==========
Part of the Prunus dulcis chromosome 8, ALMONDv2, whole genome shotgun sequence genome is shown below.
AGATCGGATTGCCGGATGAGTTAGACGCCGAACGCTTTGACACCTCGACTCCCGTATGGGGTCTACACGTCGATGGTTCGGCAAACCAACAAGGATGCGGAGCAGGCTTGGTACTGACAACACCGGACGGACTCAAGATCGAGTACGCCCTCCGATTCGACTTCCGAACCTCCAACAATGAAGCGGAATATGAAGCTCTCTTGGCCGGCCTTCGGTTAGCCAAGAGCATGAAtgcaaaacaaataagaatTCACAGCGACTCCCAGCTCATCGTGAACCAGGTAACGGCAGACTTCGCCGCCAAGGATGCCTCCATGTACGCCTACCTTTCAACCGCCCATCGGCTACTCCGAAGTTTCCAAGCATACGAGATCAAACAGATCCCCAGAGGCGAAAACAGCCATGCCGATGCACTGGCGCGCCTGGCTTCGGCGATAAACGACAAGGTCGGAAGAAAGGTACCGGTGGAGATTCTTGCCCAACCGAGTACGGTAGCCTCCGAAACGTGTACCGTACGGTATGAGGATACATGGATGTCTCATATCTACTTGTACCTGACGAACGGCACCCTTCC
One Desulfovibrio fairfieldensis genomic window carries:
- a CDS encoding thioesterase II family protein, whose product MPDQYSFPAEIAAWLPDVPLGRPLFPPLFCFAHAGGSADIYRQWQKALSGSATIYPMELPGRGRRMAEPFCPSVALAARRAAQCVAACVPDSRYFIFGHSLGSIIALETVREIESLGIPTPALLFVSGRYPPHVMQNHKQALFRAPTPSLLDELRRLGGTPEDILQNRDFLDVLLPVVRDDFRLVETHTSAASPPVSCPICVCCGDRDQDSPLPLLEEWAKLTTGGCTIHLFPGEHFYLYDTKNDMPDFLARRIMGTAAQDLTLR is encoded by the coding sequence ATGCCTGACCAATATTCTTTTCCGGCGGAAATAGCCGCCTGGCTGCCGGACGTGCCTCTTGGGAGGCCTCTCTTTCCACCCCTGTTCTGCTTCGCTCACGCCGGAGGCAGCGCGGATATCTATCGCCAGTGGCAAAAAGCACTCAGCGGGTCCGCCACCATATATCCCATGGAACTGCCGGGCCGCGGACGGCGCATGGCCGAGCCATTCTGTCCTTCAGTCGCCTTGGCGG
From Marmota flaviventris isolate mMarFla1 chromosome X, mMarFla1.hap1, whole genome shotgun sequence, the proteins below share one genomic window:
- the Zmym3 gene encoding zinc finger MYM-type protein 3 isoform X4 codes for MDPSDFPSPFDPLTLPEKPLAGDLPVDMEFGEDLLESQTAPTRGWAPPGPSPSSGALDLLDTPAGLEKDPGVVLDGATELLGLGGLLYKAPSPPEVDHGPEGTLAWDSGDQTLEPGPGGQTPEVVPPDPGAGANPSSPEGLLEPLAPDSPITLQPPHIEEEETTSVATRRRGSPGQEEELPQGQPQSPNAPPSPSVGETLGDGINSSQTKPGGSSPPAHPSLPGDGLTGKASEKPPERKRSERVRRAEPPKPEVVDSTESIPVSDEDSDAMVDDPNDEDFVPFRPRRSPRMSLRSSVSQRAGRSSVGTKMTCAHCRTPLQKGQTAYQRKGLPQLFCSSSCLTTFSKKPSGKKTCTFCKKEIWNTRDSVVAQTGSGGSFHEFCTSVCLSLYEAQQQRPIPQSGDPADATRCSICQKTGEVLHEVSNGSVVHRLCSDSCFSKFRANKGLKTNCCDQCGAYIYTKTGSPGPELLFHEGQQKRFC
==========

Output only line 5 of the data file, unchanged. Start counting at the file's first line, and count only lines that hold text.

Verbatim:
From Marmota flaviventris isolate mMarFla1 chromosome X, mMarFla1.hap1, whole genome shotgun sequence, the proteins below share one genomic window: